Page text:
As the national political debate moves towards the question of what exactly should be done to change the cultures of Parliament, of politics, and of the Liberal Party, there are two simple questions that nobody, least of all the Prime Minister, should be allowed to forget.
The first: in the past two and a half years, as allegations suggesting deep cultural problems around sex and sexism within politics, the Parliament and the Liberal Party came to light, who had the most power to change those cultures? And the second: who has actually done the most to change those cultures?
Former ministerial press secretary Brittany Higgins, whose allegation that she was raped was known to three ministers, political staffers, parliamentary security, and at least three people in the Prime Minister’s office. But Scott Morrison says he did not know until the story broke.
The answer to the first is simple enough: the Prime Minister, Scott Morrison. The answer to the second will, with the passage of time, almost certainly be Brittany Higgins. In a just world, the same response could be given to both questions. But that is not the world in which we live.
A striking fact about the various cultural reckonings of recent weeks – racism in the AFL, sexism in politics and the accusations of sexual assault in schools – is that it is the people with the least power (or perhaps the least obvious power) who have made things happen. Higgins is in her mid-20s, a former staffer. Heritier Lumumba, the footballer who caused Collingwood’s introspection, suffered racism and now lives outside Australia. He is just 34. Chanel Contos, who has gathered hundreds of stories of sexual assault by pupils and ex-pupils of Sydney private boys’ schools, is 22.
Scott Morrison, on the other hand, is a powerful man in his 50s – just like Eddie McGuire, or the headmasters of some of those schools. Why was the onus on the people who had suffered?
I have been thinking this past week of a long New Yorker article I read last year by the novelist Elif Batuman, who wrote of the connection between trauma and social movements. Societies tend to suppress trauma, partly because believing victims is hard work: “perpetrators and beneficiaries ask only for our neutrality, whereas a victim asks us to listen to, and empathise with, their long, awful story.” Progressive movements are often about acknowledging trauma that has been ignored: the lasting trauma of war, or of rape, or of racism, or of having your land stolen.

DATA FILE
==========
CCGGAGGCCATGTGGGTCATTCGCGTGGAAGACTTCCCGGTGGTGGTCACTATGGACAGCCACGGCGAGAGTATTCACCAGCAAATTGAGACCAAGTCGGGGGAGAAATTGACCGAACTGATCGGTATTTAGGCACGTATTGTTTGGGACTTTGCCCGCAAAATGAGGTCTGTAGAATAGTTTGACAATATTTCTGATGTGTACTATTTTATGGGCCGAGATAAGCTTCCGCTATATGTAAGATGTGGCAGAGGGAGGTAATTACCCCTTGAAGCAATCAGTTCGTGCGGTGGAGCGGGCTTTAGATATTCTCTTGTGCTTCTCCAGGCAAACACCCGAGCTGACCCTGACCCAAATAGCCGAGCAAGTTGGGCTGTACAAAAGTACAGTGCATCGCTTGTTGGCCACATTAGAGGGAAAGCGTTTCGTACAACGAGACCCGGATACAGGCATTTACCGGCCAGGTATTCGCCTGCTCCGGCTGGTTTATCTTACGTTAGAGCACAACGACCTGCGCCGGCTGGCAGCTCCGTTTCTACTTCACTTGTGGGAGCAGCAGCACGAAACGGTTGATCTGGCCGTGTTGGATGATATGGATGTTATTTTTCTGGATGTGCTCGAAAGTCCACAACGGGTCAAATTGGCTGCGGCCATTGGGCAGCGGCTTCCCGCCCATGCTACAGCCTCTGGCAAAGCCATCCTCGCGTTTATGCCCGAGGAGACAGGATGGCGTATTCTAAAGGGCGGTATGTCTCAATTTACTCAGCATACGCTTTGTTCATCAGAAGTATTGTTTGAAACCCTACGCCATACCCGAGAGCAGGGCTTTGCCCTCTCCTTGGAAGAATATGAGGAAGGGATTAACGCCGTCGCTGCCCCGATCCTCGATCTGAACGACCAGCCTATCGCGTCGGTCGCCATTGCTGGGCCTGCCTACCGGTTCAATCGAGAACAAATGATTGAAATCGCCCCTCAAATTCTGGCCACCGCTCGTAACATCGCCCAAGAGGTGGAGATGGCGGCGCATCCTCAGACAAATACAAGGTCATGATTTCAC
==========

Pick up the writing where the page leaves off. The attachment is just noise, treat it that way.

Illustration: Simon Bosch Credit:The Sydney Morning Herald
Similarly, opposing these movements, or minimising their importance, often depends on denying the trauma that underlies them. When, last year, our Prime Minister urged people not to attend Black Lives Matter protests, and he described black deaths in custody with the sterile phrase “issues in this space”, he failed to acknowledge trauma.
Then there is Morrison’s repeated tributes to the “quiet Australians” and his scorn for the noisy, angry ones. Why not pause to wonder if some are angry for good reason, and whether they are making noise because nobody will listen to their story?
This, of course, is what both Lumumba and Higgins had to do.
Morrison’s dream of a nation of quiet Australians rests on a fantasy about this country: that everything is fundamentally fine, that nothing needs to change, and that, as long as you work hard and love your family, everything will work out. When he is asked about addressing various inequalities, Morrison likes to bat such questions away by saying he wants to bring everyone together – that you can lift everyone up without pushing anyone down. He was once asked about publishing the gender pay gap within companies and said he did not want to create anger in the workplace. But who was it he did not want getting angry? Presumably women, the people in that equation with good reason for anger.
Trauma, and the experiences that cause it, interrupt Morrison’s pretty little story. Trauma makes the case that all of our lives can be ripped apart at any moment. But this is only half of what is important to understand about trauma. Horrific events can happen to any of us. However, most common types of trauma tend to happen more often to certain groups of people. The fiction that everything is fine can only be maintained by pretending everyone’s experience of the world is like that of those successful white men in their 50s, who have the luxury of seeing trauma as a rare and unfortunate exception, not as an everyday occurrence that conforms to predictable structural patterns.
Morrison’s political success is built on reassuring people. Any change worth the name – as every political leader of any substance knows – requires the opposite. When Morrison recites his childish incantation that everyone can rise up without pushing anyone else down, he is ignoring the fact that many of those who have risen have already pushed others down. Men can be paid more because women are paid less. Racists and sexists can prosper because those who complain about racism and sexism are punished.
Changing the world means making some people less comfortable.
This is why Morrison is very unlikely to change things in any meaningful way. It goes against both his beliefs about the world, and his political instincts. He prefers to sing us nonsense lullabies, shepherding us into sleep where we can keep on dreaming the dream in which everything is fine. Higgins, Lumumba and Contos want us to wake up. They are right to want this, of course, but it shouldn’t have been left to them.
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